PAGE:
Monday, January 30, 2012

A Thought

Mark 9:14-29 tells the story of a man and his deaf-mute son who had been so afflicted since birth.  Jesus’ disciples were unable to cast out this demon, but Jesus told the boy’s father that through faith, “all things are possible to him who believes” (vs 23).  The father’s prayers asks Jesus to “help my unbelief” (vs 24).  Jesus finally commanded the spirit to leave the boy’s body, and so it was done.  Finally Jesus’ disciples asked Him why it was they could not cast out that demon.  Jesus answered them, “This kind can come out by nothing but prayer and fasting” (vs 29). 

We often forget that what is asked of us takes much more than a desire to see something happen; there must be resolve to see it through.  Gifts from above are given to each of us according to the Lord’s own purposes, so it stands to reason that we should not expect to be so richly endowed unless we can show the Lord we can be trusted with such remarkable gifts – because with such gifts come also enormous responsibility.  It is a lot like what we do with our children or employees; before we trust them with something really big, they have to show us they can be trusted.  They must earn that trust.  And it will take much more than a simple word or a promise.  So it is with our heavenly Father.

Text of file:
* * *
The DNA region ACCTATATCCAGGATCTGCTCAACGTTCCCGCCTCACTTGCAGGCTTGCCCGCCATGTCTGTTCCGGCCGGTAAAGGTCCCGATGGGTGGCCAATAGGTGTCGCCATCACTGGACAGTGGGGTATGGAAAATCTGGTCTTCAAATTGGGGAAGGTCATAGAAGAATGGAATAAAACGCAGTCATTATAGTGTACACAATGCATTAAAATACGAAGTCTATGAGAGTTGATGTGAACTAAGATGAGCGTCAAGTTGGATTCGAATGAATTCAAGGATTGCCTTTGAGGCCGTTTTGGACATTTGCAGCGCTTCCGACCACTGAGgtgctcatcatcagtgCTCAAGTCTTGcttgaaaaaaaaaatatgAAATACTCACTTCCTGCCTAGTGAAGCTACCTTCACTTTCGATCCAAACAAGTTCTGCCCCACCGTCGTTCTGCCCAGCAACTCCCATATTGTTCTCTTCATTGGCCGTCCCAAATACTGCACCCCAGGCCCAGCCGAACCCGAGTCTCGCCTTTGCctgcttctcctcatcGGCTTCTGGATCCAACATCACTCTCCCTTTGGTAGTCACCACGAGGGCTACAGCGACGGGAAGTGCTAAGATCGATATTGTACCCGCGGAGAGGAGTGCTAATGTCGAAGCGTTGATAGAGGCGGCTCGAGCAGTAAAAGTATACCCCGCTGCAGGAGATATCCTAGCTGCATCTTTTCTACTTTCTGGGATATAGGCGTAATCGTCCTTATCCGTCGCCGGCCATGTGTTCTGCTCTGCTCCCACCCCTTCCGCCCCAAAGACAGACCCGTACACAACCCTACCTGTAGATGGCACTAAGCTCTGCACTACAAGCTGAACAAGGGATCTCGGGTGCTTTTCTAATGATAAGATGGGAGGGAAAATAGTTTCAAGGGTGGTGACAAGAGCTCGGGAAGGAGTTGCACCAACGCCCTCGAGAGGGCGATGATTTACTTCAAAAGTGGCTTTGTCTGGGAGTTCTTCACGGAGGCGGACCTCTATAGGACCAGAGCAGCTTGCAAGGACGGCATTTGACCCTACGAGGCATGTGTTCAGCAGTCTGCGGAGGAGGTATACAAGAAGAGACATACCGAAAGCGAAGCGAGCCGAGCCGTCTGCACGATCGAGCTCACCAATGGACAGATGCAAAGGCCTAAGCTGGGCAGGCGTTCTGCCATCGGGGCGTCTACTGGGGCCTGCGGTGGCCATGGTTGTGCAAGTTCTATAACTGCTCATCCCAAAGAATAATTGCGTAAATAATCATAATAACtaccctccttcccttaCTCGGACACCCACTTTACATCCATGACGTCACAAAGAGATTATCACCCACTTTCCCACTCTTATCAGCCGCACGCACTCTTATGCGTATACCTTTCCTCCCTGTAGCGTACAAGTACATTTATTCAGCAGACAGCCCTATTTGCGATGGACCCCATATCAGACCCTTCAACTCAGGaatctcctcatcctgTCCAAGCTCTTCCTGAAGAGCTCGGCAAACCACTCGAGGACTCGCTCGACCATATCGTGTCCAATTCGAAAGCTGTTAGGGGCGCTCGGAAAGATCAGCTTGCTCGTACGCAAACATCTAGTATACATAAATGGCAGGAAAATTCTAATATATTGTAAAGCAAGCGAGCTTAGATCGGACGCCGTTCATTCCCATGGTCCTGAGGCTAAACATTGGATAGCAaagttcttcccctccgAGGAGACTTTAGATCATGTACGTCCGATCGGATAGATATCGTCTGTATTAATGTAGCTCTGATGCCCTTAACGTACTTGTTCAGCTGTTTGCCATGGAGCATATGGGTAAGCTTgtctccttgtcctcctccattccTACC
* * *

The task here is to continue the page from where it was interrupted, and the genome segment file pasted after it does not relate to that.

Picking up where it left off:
This is not about being or getting “saved”.  It is about “sanctification”, the pursuit of holiness; spiritual perfection.  It is not a one-time shot; it is a lifelong resolve and commitment to something much greater than personal happiness or fulfillment.  It is entirely about service to the Lord and His Church.  It is about building up the kingdom of Heaven, not “making the most of what we have while we’re here”.  It is about learning to reorient our “desire” to match the will of our Lord, learning to live and love as Jesus lived and loved while on this earth, testified to in His mighty works and perfected in His willingness to lay down His life for His beloved Church.

This will only be accomplished, however, by “nothing but prayer and fasting”; not one or the other as our time time allows.  So we ask ourselves: what exactly are we committed to?


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